3. roedel
    Joined: May 2013
    Posts: 16
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    Location: CA

    roedel Junior Member

  4. ben2go
    Joined: Jul 2008
    Posts: 187
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    Location: Upstate, South Carolina,USA

    ben2go Boat Builder Wanna Be

    I think a lot could be gained from gearing and prop selection.I'm not good with those.
  5. roedel
    Joined: May 2013
    Posts: 16
    Likes: 0, Points: 1, Legacy Rep: 10
    Location: CA

    roedel Junior Member

    Hi Ben2go, i tried different props, made no big difference in low Rpm smoothness.

    The prop that performed best was the one that originally came with the V8.
    For low rpm smoothness electronic VE pump is the way to go.
    If the boat is mainly used at higher than wake speed mechanical pump is fine.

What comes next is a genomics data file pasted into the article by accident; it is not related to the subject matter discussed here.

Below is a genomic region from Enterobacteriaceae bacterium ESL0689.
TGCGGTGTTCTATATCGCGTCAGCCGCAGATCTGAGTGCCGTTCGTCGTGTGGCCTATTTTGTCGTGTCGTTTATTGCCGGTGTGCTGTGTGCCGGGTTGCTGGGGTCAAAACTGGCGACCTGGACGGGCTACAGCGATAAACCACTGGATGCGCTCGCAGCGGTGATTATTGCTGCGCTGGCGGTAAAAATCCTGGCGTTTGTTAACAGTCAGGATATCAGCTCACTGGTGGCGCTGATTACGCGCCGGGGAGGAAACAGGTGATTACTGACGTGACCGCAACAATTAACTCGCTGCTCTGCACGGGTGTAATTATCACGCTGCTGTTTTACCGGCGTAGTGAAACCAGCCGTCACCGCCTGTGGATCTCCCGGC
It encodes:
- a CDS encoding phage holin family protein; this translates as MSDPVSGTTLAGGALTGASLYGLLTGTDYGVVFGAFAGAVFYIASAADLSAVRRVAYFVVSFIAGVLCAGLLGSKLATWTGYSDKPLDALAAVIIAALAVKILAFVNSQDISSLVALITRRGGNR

6. MihaS
    Joined: Jan 2011
    Posts: 45
    Likes: 2, Points: 8, Legacy Rep: 29
    Location: Adriatic

    MihaS Junior Member

    roedel thanks for sharing with us your project.

    I was also in marinising project and engine works fine.

    Sound and power of 3.0 tdi engine is very usefull in boat.

    I also make about 120h and new buyer makes 90h and there are no any troubles with electronic or other parts.

    Now i have 4 new engines, not VW. Which i start to marinise. I have almoust finish the project.

    I make Laser cutted plate that goes to engine block and to original mercruiser bellhousing.

    i make wet exhaust manifold with expansion area on top. Also in manifold is installed water heat exchanger. Which i make from CuNi tubes.

    I found a problem with marinising car engines,because engines are not new and parts for overhouling are expensive.

    Now I found engines wich are in line six cylinder, 3800ccm, and have 560nM of torqe at 2500rpm.

    best regards